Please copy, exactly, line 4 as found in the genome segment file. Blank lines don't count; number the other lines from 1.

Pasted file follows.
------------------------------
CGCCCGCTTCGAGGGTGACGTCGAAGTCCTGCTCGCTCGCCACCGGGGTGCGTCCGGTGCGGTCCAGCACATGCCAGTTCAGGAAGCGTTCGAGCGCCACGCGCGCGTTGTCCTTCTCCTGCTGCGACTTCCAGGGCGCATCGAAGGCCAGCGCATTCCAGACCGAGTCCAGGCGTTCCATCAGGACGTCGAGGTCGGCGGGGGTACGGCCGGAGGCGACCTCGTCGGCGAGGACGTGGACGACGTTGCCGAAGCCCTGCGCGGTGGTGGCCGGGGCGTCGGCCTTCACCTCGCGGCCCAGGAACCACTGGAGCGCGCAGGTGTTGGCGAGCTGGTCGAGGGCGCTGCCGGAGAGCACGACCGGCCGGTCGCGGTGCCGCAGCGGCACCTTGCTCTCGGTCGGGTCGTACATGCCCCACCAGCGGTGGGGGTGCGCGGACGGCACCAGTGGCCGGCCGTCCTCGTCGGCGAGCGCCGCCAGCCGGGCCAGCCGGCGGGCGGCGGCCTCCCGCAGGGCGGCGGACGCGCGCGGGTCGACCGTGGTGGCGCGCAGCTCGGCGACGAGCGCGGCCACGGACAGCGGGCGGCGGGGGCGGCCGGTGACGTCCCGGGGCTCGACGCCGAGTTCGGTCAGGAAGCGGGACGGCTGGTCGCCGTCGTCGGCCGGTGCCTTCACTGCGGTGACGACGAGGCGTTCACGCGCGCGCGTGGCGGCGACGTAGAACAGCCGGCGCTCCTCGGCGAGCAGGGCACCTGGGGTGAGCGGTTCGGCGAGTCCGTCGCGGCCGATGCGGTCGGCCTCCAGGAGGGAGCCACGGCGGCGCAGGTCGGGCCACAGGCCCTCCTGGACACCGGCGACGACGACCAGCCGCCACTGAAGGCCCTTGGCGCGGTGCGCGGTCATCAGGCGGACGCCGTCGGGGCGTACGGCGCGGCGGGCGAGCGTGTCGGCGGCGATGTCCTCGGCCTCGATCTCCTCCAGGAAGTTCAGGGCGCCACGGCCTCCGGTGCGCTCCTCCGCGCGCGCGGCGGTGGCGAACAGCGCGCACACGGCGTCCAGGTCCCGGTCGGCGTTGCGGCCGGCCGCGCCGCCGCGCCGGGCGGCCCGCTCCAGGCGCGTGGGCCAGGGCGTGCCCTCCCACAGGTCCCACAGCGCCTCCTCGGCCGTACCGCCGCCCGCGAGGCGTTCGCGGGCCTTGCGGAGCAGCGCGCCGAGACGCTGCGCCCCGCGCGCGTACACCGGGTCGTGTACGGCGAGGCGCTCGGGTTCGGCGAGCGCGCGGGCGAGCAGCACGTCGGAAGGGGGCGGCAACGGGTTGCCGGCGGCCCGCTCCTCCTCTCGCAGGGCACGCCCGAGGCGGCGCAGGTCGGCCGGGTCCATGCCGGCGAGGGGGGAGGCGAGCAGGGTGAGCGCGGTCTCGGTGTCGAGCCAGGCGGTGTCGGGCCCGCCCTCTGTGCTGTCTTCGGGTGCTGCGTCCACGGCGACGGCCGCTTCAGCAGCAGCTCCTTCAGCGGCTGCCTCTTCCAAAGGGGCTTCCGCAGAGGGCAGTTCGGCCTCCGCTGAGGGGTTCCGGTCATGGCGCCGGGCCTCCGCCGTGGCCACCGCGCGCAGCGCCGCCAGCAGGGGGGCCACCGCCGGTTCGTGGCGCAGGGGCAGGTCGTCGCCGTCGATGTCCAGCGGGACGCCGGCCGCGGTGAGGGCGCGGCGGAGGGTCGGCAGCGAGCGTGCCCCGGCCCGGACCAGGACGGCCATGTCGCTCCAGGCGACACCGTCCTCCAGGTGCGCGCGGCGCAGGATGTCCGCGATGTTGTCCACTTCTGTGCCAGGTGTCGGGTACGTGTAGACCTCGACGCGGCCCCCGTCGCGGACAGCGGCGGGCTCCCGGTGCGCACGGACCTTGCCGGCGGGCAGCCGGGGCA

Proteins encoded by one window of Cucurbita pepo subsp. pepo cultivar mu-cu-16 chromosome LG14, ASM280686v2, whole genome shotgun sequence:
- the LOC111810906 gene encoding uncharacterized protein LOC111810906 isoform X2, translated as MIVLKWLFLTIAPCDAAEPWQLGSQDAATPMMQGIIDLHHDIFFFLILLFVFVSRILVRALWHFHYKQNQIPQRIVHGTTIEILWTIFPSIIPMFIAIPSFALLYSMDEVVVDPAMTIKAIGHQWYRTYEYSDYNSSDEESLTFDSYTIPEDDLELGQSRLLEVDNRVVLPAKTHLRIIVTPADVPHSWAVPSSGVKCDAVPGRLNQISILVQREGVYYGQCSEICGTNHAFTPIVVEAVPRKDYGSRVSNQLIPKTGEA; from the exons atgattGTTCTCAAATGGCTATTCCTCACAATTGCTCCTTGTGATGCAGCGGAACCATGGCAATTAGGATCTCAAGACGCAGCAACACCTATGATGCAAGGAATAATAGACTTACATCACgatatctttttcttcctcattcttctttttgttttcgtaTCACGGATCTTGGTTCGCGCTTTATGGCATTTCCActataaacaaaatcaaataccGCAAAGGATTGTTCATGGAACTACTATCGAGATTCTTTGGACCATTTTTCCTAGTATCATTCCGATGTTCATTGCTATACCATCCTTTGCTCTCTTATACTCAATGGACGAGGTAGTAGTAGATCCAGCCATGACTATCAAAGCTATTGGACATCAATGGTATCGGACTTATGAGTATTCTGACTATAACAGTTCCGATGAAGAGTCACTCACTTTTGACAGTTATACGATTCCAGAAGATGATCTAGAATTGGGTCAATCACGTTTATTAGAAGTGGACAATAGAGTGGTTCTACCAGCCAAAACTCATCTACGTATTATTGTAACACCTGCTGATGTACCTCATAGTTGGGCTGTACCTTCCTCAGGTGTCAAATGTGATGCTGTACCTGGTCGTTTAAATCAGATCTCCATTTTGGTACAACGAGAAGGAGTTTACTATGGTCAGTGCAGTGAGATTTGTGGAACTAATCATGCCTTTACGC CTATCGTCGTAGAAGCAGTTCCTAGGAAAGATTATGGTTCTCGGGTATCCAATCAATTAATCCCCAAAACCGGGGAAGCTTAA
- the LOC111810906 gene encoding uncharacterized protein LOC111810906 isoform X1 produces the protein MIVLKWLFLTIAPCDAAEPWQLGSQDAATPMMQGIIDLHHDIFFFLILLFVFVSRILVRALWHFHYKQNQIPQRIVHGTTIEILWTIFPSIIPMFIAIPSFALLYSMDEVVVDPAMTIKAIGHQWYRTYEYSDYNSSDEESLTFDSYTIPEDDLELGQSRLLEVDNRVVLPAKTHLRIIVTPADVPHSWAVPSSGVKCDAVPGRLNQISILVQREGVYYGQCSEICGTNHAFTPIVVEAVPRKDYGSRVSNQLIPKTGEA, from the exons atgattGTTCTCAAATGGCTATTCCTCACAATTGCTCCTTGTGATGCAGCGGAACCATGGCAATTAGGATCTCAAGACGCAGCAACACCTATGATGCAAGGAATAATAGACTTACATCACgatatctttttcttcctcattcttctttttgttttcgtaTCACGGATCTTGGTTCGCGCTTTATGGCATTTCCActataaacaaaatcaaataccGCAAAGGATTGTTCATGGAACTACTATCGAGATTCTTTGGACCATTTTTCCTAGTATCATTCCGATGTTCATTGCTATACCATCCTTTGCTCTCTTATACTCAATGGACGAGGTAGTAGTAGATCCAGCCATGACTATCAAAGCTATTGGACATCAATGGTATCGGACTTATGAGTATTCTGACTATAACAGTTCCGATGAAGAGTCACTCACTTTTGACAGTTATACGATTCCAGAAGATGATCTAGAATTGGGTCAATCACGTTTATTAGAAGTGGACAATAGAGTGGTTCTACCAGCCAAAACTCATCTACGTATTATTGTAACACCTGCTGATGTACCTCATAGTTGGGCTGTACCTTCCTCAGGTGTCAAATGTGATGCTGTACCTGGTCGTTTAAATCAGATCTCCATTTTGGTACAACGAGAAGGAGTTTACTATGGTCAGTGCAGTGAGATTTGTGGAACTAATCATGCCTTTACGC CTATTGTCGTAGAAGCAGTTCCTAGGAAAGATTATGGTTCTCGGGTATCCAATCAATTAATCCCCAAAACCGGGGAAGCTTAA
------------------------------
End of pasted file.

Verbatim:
- the LOC111810906 gene encoding uncharacterized protein LOC111810906 isoform X1 produces the protein MIVLKWLFLTIAPCDAAEPWQLGSQDAATPMMQGIIDLHHDIFFFLILLFVFVSRILVRALWHFHYKQNQIPQRIVHGTTIEILWTIFPSIIPMFIAIPSFALLYSMDEVVVDPAMTIKAIGHQWYRTYEYSDYNSSDEESLTFDSYTIPEDDLELGQSRLLEVDNRVVLPAKTHLRIIVTPADVPHSWAVPSSGVKCDAVPGRLNQISILVQREGVYYGQCSEICGTNHAFTPIVVEAVPRKDYGSRVSNQLIPKTGEA, from the exons atgattGTTCTCAAATGGCTATTCCTCACAATTGCTCCTTGTGATGCAGCGGAACCATGGCAATTAGGATCTCAAGACGCAGCAACACCTATGATGCAAGGAATAATAGACTTACATCACgatatctttttcttcctcattcttctttttgttttcgtaTCACGGATCTTGGTTCGCGCTTTATGGCATTTCCActataaacaaaatcaaataccGCAAAGGATTGTTCATGGAACTACTATCGAGATTCTTTGGACCATTTTTCCTAGTATCATTCCGATGTTCATTGCTATACCATCCTTTGCTCTCTTATACTCAATGGACGAGGTAGTAGTAGATCCAGCCATGACTATCAAAGCTATTGGACATCAATGGTATCGGACTTATGAGTATTCTGACTATAACAGTTCCGATGAAGAGTCACTCACTTTTGACAGTTATACGATTCCAGAAGATGATCTAGAATTGGGTCAATCACGTTTATTAGAAGTGGACAATAGAGTGGTTCTACCAGCCAAAACTCATCTACGTATTATTGTAACACCTGCTGATGTACCTCATAGTTGGGCTGTACCTTCCTCAGGTGTCAAATGTGATGCTGTACCTGGTCGTTTAAATCAGATCTCCATTTTGGTACAACGAGAAGGAGTTTACTATGGTCAGTGCAGTGAGATTTGTGGAACTAATCATGCCTTTACGC CTATTGTCGTAGAAGCAGTTCCTAGGAAAGATTATGGTTCTCGGGTATCCAATCAATTAATCCCCAAAACCGGGGAAGCTTAA